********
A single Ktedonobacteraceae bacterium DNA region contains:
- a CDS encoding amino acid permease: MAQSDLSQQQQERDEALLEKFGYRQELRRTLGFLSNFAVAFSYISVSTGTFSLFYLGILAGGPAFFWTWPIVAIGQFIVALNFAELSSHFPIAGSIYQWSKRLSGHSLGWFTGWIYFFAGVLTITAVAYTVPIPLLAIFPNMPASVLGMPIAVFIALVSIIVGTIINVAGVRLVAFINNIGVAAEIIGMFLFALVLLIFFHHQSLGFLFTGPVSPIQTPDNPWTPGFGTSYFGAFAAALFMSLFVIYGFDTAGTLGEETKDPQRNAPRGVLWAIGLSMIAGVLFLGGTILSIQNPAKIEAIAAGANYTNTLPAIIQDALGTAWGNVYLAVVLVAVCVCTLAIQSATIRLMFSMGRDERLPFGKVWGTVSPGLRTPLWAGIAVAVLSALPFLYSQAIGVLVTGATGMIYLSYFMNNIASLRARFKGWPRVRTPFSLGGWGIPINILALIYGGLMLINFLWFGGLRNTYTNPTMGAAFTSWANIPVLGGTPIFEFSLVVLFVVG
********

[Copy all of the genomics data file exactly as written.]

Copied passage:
A single Ktedonobacteraceae bacterium DNA region contains:
- a CDS encoding amino acid permease: MAQSDLSQQQQERDEALLEKFGYRQELRRTLGFLSNFAVAFSYISVSTGTFSLFYLGILAGGPAFFWTWPIVAIGQFIVALNFAELSSHFPIAGSIYQWSKRLSGHSLGWFTGWIYFFAGVLTITAVAYTVPIPLLAIFPNMPASVLGMPIAVFIALVSIIVGTIINVAGVRLVAFINNIGVAAEIIGMFLFALVLLIFFHHQSLGFLFTGPVSPIQTPDNPWTPGFGTSYFGAFAAALFMSLFVIYGFDTAGTLGEETKDPQRNAPRGVLWAIGLSMIAGVLFLGGTILSIQNPAKIEAIAAGANYTNTLPAIIQDALGTAWGNVYLAVVLVAVCVCTLAIQSATIRLMFSMGRDERLPFGKVWGTVSPGLRTPLWAGIAVAVLSALPFLYSQAIGVLVTGATGMIYLSYFMNNIASLRARFKGWPRVRTPFSLGGWGIPINILALIYGGLMLINFLWFGGLRNTYTNPTMGAAFTSWANIPVLGGTPIFEFSLVVLFVVG